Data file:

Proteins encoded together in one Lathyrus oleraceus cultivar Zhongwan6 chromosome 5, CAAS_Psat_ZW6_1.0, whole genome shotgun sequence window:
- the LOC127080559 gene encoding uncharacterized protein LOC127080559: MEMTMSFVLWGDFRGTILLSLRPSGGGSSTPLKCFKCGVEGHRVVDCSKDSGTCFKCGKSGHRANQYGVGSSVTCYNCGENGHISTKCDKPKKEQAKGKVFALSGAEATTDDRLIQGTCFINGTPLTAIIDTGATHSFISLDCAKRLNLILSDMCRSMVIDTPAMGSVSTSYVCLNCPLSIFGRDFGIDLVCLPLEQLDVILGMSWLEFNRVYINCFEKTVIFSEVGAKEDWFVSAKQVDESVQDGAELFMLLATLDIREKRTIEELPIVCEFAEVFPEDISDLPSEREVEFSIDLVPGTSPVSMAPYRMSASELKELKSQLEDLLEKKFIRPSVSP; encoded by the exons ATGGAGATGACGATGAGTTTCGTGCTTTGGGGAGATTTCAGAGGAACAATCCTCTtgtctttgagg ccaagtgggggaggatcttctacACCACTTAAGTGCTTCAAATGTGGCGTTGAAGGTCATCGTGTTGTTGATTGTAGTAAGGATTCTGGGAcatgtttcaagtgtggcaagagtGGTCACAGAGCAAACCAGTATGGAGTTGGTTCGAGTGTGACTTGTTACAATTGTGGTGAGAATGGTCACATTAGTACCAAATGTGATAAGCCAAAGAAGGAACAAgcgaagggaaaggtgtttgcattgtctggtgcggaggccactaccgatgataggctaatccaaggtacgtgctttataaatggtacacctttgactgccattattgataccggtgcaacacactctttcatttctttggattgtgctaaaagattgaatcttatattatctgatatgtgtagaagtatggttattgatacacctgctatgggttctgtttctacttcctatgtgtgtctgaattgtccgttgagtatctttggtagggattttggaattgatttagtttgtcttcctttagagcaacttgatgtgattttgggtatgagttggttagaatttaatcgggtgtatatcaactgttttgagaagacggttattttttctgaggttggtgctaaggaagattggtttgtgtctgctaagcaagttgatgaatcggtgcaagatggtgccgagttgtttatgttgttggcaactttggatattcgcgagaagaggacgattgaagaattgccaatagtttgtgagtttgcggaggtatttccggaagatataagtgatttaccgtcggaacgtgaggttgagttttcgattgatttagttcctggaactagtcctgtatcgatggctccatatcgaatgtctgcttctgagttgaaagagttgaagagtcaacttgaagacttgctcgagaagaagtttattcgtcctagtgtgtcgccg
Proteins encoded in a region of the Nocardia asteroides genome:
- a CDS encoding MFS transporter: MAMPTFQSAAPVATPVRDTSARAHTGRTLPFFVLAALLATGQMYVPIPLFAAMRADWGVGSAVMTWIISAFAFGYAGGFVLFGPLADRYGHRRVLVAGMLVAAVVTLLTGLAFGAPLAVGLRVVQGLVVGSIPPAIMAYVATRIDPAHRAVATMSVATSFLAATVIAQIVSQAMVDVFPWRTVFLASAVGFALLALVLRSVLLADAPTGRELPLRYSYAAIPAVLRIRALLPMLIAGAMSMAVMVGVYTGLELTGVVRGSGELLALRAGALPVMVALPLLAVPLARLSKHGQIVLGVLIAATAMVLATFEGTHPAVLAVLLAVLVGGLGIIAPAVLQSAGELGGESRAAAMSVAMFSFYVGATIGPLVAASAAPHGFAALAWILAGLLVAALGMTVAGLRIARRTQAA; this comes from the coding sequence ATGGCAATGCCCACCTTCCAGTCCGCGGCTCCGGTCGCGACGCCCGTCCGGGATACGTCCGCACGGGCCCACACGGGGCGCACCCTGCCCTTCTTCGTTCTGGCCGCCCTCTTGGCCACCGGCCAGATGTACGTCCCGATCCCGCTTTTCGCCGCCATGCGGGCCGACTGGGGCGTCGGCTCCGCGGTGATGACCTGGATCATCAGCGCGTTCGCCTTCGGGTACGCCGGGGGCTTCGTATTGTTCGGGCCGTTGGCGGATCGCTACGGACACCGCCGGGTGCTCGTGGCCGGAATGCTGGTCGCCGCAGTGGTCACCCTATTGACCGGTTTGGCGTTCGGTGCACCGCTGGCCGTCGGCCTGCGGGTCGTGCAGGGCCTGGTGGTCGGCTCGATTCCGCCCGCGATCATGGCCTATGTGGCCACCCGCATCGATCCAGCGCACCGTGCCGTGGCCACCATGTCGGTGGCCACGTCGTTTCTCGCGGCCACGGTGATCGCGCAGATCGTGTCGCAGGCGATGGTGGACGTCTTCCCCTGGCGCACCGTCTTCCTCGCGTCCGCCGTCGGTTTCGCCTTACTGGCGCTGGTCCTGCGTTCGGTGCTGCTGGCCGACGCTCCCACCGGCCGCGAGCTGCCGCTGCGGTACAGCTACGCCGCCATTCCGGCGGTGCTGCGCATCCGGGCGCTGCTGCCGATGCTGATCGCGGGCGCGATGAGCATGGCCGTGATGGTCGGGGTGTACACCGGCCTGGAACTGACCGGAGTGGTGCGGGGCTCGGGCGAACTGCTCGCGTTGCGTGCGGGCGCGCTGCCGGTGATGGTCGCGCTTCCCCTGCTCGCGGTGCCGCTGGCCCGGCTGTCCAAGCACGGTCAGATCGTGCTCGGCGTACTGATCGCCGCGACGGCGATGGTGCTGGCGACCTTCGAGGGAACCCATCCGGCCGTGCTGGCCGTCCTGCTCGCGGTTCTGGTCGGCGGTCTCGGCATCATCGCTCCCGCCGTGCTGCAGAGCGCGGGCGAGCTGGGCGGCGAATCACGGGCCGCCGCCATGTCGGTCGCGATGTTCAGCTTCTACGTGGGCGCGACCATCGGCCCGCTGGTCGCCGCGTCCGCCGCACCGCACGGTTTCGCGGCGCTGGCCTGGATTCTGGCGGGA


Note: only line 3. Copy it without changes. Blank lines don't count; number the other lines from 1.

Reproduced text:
Proteins encoded in a region of the Nocardia asteroides genome: